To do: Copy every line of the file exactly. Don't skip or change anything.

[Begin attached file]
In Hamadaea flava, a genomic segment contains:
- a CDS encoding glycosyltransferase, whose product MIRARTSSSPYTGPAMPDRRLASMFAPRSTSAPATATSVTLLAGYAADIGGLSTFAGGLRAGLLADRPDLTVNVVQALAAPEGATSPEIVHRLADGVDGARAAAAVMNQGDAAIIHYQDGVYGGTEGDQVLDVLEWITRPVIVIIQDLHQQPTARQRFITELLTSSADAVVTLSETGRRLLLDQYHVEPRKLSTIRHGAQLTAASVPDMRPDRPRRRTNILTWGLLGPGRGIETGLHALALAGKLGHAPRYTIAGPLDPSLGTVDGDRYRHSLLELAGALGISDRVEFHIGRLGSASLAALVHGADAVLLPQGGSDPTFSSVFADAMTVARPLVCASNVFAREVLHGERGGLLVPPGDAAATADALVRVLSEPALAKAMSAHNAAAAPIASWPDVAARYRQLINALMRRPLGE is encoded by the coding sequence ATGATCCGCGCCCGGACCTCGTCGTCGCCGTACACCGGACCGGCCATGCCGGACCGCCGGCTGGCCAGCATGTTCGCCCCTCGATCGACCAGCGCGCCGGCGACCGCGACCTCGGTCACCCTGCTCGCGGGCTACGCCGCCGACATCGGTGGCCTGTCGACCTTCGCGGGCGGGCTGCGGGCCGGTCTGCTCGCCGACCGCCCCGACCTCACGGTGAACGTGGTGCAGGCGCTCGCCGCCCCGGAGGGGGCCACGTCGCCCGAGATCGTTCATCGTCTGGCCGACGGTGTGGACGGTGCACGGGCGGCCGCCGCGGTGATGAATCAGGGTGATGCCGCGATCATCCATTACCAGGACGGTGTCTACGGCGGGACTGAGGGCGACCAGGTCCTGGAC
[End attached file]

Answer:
In Hamadaea flava, a genomic segment contains:
- a CDS encoding glycosyltransferase, whose product MIRARTSSSPYTGPAMPDRRLASMFAPRSTSAPATATSVTLLAGYAADIGGLSTFAGGLRAGLLADRPDLTVNVVQALAAPEGATSPEIVHRLADGVDGARAAAAVMNQGDAAIIHYQDGVYGGTEGDQVLDVLEWITRPVIVIIQDLHQQPTARQRFITELLTSSADAVVTLSETGRRLLLDQYHVEPRKLSTIRHGAQLTAASVPDMRPDRPRRRTNILTWGLLGPGRGIETGLHALALAGKLGHAPRYTIAGPLDPSLGTVDGDRYRHSLLELAGALGISDRVEFHIGRLGSASLAALVHGADAVLLPQGGSDPTFSSVFADAMTVARPLVCASNVFAREVLHGERGGLLVPPGDAAATADALVRVLSEPALAKAMSAHNAAAAPIASWPDVAARYRQLINALMRRPLGE is encoded by the coding sequence ATGATCCGCGCCCGGACCTCGTCGTCGCCGTACACCGGACCGGCCATGCCGGACCGCCGGCTGGCCAGCATGTTCGCCCCTCGATCGACCAGCGCGCCGGCGACCGCGACCTCGGTCACCCTGCTCGCGGGCTACGCCGCCGACATCGGTGGCCTGTCGACCTTCGCGGGCGGGCTGCGGGCCGGTCTGCTCGCCGACCGCCCCGACCTCACGGTGAACGTGGTGCAGGCGCTCGCCGCCCCGGAGGGGGCCACGTCGCCCGAGATCGTTCATCGTCTGGCCGACGGTGTGGACGGTGCACGGGCGGCCGCCGCGGTGATGAATCAGGGTGATGCCGCGATCATCCATTACCAGGACGGTGTCTACGGCGGGACTGAGGGCGACCAGGTCCTGGAC